4. A modulator as recited in claim 3, wherein said ferroelectric liquid crystal has stable tilt angles of substantially ±45°.
5. A modulator as recited in claim 2, wherein said first assembly comprises a first linear polarizer having a first polarization direction and said second assembly comprises a second linear polarizer having a second polarization direction.
6. A modulator as recited in claim 5, wherein said first and second polarization directions are substantially perpendicular.
7. A modulator as recited in claim 5, wherein said first and second polarization directions are substantially parallel.
8. A modulator as recited in claim 5, further comprising a signal source connected across said first and second electrodes that impresses a voltage signal thereacross having a level selected from at least three levels.
9. A modulator as recited in claim 8, wherein said signal is a bipolar signal.
10. A modulator as recited in claim 2, wherein each of said first and second assemblies further comprises an interference mirror.
The invention relates generally to liquid-crystal devices. In particular, the invention relates to a light modulator made from a ferroelectric liquid crystal.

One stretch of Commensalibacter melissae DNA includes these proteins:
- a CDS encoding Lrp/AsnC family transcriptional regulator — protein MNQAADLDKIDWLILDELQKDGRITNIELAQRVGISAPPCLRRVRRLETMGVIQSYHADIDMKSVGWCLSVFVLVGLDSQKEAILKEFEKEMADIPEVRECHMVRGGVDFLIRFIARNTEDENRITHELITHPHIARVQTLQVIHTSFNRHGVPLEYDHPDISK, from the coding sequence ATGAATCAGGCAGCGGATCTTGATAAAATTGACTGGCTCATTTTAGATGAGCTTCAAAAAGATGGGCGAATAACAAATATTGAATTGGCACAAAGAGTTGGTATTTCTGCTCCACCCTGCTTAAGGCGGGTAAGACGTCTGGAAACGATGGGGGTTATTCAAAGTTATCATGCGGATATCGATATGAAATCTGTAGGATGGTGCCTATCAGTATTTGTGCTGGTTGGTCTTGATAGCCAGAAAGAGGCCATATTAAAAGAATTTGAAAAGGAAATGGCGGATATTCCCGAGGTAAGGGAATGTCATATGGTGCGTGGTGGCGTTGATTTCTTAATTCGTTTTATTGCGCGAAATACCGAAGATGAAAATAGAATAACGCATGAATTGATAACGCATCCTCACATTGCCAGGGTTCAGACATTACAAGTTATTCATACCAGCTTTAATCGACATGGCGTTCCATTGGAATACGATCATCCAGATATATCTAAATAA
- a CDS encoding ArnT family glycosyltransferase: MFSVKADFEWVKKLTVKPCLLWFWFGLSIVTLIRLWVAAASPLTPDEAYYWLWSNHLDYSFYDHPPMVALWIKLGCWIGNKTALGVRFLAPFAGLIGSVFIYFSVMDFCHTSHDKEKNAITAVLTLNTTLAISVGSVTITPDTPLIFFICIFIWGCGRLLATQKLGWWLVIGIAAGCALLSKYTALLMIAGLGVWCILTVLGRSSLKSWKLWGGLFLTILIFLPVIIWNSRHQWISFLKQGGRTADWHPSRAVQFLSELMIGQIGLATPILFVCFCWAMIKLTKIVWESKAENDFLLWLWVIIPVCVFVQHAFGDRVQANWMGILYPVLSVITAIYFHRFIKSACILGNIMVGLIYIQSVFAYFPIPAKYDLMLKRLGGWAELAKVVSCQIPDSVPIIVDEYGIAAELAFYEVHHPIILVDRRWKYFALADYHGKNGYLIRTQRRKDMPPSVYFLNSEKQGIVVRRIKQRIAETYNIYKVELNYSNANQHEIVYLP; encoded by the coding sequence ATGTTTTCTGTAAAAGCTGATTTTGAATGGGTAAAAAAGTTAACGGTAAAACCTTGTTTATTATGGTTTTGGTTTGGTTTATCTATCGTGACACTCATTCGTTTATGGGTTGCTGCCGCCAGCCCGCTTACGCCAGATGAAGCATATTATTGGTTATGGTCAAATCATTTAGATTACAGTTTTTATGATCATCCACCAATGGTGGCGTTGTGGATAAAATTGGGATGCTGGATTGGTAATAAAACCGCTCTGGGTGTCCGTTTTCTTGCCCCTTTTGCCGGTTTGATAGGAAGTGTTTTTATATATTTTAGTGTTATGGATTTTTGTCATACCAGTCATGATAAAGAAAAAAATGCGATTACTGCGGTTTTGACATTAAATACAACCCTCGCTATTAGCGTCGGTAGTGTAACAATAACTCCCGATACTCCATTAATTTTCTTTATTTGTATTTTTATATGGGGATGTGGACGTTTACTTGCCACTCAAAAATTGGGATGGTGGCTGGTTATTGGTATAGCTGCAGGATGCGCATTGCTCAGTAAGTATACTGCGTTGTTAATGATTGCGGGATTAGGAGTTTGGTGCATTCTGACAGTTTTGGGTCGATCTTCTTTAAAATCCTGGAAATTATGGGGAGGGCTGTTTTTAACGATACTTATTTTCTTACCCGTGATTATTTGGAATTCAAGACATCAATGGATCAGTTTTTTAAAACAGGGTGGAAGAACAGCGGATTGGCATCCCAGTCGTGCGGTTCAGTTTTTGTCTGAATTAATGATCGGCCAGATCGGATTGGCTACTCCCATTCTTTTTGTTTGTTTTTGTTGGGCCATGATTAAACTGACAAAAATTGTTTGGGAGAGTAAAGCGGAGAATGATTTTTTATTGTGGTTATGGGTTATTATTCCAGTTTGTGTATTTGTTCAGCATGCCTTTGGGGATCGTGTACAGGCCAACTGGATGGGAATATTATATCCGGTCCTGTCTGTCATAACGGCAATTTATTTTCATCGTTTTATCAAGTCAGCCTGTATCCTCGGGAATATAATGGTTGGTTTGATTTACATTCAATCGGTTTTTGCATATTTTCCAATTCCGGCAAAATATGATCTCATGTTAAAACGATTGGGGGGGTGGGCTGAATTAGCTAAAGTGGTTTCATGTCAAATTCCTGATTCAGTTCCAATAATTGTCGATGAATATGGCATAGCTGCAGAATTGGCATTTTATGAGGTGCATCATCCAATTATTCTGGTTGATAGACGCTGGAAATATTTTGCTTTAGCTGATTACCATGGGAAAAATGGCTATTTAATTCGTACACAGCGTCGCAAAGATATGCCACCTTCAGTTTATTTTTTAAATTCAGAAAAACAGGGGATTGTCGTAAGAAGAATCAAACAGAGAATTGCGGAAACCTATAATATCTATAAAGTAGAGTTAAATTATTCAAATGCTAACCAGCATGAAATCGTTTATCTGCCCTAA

Electro-optic modulators using nematic liquid crystals are extensively used as displays, spatial light modulators, and other specialized optical elements. Most of these use a twisted nematic liquid crystal which is aligned at opposite sides of the cell in perpendicular planar directions. The average direction in which the long axes of the liquid-crystal molecules point is called the director. Thus, the directors at the two inner surfaces of the cell are parallel to the surfaces but perpendicular to each other. In between the two sides, absent other effects, the director slowly twists through 90°. The liquid crystal is birefringent; that is, it has a refractive index difference Δn between the directions parallel and perpendicular to the director. If